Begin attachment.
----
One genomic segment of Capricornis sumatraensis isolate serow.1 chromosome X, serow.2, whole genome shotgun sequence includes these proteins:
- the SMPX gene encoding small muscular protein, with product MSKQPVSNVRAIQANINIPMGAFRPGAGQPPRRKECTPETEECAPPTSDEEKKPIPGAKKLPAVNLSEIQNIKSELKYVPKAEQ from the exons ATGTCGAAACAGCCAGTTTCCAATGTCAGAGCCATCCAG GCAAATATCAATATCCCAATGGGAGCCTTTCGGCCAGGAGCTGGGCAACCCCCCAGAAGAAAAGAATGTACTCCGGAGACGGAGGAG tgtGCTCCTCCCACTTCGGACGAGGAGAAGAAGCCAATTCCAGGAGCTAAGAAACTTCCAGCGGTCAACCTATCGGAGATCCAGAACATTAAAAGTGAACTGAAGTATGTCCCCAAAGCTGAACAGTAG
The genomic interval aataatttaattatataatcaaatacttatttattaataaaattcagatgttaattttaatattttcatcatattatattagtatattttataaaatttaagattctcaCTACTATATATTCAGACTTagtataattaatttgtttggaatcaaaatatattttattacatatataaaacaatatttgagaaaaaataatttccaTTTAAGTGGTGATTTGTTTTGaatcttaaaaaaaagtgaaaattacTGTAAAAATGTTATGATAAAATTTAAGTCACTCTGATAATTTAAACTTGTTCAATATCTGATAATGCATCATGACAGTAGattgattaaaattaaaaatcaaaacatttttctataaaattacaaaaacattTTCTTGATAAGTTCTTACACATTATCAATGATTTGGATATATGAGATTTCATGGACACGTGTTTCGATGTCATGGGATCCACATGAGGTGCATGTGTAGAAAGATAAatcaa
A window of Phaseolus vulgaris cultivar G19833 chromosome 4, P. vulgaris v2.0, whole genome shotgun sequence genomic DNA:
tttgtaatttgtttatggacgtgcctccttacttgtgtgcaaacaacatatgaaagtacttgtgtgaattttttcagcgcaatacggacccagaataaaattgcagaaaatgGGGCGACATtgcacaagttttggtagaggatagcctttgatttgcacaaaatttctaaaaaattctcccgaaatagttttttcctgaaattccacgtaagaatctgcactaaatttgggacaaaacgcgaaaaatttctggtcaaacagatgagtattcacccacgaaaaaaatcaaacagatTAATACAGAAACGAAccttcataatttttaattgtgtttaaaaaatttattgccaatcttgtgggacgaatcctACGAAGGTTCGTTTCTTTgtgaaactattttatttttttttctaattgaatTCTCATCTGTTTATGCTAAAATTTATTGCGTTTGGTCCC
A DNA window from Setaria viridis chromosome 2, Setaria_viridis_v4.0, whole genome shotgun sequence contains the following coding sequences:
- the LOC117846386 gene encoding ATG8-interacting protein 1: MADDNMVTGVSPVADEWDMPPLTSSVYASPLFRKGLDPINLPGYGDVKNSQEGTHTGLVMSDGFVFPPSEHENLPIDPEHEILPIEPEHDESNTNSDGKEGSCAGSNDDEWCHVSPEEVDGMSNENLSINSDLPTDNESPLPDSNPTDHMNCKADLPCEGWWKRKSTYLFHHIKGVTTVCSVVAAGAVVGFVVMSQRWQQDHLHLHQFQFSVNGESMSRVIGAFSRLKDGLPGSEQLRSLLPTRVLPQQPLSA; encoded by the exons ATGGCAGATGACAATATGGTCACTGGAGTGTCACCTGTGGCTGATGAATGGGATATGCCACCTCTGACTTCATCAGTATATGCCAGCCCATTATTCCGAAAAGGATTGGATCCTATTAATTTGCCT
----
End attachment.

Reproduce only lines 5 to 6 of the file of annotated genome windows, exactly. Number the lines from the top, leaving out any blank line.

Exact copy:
tttgtaatttgtttatggacgtgcctccttacttgtgtgcaaacaacatatgaaagtacttgtgtgaattttttcagcgcaatacggacccagaataaaattgcagaaaatgGGGCGACATtgcacaagttttggtagaggatagcctttgatttgcacaaaatttctaaaaaattctcccgaaatagttttttcctgaaattccacgtaagaatctgcactaaatttgggacaaaacgcgaaaaatttctggtcaaacagatgagtattcacccacgaaaaaaatcaaacagatTAATACAGAAACGAAccttcataatttttaattgtgtttaaaaaatttattgccaatcttgtgggacgaatcctACGAAGGTTCGTTTCTTTgtgaaactattttatttttttttctaattgaatTCTCATCTGTTTATGCTAAAATTTATTGCGTTTGGTCCC
A DNA window from Setaria viridis chromosome 2, Setaria_viridis_v4.0, whole genome shotgun sequence contains the following coding sequences: